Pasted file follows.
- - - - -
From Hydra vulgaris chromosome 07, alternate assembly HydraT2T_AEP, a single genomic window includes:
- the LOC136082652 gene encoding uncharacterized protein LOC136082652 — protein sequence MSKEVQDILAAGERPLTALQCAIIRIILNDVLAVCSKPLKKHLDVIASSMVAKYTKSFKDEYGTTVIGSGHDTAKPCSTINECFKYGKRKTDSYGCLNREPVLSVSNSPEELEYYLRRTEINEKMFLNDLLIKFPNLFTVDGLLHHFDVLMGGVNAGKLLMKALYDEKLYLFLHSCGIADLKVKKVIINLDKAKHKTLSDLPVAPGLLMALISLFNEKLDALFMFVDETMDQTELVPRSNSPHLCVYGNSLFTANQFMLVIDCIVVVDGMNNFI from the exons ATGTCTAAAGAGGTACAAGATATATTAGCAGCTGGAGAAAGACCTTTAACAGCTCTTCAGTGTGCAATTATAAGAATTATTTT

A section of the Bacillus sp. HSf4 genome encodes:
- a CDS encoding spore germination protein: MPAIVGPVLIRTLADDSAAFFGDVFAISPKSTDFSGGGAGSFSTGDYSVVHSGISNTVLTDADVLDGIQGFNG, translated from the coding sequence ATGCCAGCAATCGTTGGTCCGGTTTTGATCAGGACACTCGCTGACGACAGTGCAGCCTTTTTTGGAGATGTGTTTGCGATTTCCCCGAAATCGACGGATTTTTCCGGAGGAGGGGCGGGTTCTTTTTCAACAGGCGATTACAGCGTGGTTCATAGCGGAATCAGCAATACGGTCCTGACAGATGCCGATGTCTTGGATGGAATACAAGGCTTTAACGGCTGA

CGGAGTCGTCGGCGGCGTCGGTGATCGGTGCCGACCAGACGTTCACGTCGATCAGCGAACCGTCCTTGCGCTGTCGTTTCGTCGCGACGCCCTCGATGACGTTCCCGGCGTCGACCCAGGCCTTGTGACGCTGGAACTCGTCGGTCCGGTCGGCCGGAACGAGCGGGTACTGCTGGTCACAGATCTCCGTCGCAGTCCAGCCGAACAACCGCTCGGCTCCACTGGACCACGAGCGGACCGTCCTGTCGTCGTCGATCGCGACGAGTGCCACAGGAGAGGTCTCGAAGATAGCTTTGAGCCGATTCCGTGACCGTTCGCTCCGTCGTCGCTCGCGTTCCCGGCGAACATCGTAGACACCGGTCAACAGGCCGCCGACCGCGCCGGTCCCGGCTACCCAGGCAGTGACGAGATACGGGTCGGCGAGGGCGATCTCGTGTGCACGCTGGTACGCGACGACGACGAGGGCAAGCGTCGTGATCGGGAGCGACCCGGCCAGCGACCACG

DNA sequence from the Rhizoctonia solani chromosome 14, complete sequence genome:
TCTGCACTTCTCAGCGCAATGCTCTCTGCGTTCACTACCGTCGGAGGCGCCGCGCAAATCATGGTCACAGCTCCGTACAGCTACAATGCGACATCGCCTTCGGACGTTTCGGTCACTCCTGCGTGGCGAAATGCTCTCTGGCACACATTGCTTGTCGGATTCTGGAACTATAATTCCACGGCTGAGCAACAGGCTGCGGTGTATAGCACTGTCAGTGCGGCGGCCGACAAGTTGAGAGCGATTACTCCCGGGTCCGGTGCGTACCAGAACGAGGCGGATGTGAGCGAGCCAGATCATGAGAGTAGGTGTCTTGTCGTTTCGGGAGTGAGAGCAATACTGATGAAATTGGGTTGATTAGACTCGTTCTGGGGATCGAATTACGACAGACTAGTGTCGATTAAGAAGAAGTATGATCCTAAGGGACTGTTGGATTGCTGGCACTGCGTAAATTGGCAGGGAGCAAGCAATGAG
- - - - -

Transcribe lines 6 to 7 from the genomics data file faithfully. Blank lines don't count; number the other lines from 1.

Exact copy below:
DNA sequence from the Rhizoctonia solani chromosome 14, complete sequence genome:
TCTGCACTTCTCAGCGCAATGCTCTCTGCGTTCACTACCGTCGGAGGCGCCGCGCAAATCATGGTCACAGCTCCGTACAGCTACAATGCGACATCGCCTTCGGACGTTTCGGTCACTCCTGCGTGGCGAAATGCTCTCTGGCACACATTGCTTGTCGGATTCTGGAACTATAATTCCACGGCTGAGCAACAGGCTGCGGTGTATAGCACTGTCAGTGCGGCGGCCGACAAGTTGAGAGCGATTACTCCCGGGTCCGGTGCGTACCAGAACGAGGCGGATGTGAGCGAGCCAGATCATGAGAGTAGGTGTCTTGTCGTTTCGGGAGTGAGAGCAATACTGATGAAATTGGGTTGATTAGACTCGTTCTGGGGATCGAATTACGACAGACTAGTGTCGATTAAGAAGAAGTATGATCCTAAGGGACTGTTGGATTGCTGGCACTGCGTAAATTGGCAGGGAGCAAGCAATGAG